A book lay spread on the sill before her, and the scarcely perceptible wind fluttered its leaves at intervals. I believe Linton had laid it there: for she never endeavoured to divert herself with reading, or occupation of any kind, and he would spend many an hour in trying to entice her attention to some subject which had formerly been her amusement. She was conscious of his aim, and in her better moods endured his efforts placidly, only showing their uselessness by now and then suppressing a wearied sigh, and checking him at last with the saddest of smiles and kisses. At other times, she would turn petulantly away, and hide her face in her hands, or even push him off angrily; and then he took care to let her alone, for he was certain of doing no good.
Gimmerton chapel bells were still ringing; and the full, mellow flow of the beck in the valley came soothingly on the ear. It was a sweet substitute for the yet absent murmur of the summer foliage, which drowned that music about the Grange when the trees were in leaf. At Wuthering Heights it always sounded on quiet days following a great thaw or a season of steady rain. And of Wuthering Heights Catherine was thinking as she listened: that is, if she thought or listened at all; but she had the vague, distant look I mentioned before, which expressed no recognition of material things either by ear or eye.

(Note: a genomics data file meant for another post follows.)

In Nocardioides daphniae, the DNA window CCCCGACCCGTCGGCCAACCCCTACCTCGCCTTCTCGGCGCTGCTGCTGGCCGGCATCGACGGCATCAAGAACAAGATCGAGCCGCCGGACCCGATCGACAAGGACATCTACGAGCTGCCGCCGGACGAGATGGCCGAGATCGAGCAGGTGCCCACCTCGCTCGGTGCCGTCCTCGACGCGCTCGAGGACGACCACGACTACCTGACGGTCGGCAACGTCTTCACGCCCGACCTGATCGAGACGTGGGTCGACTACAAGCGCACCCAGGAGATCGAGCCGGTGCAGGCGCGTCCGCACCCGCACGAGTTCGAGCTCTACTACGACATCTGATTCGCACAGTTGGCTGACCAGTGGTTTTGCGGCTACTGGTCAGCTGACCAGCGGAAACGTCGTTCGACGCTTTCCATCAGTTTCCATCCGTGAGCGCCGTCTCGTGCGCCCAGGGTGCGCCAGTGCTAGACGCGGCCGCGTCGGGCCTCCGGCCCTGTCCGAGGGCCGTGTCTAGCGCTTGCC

‘There’s a letter for you, Mrs. Linton,’ I said, gently inserting it in one hand that rested on her knee. ‘You must read it immediately, because it wants an answer. Shall I break the seal?’ ‘Yes,’ she answered, without altering the direction of her eyes. I opened it—it was very short. ‘Now,’ I continued, ‘read it.’ She drew away her hand, and let it fall. I replaced it in her lap, and stood waiting till it should please her to glance down; but that movement was so long delayed that at last I resumed—‘Must I read it, ma’am? It is from Mr. Heathcliff.’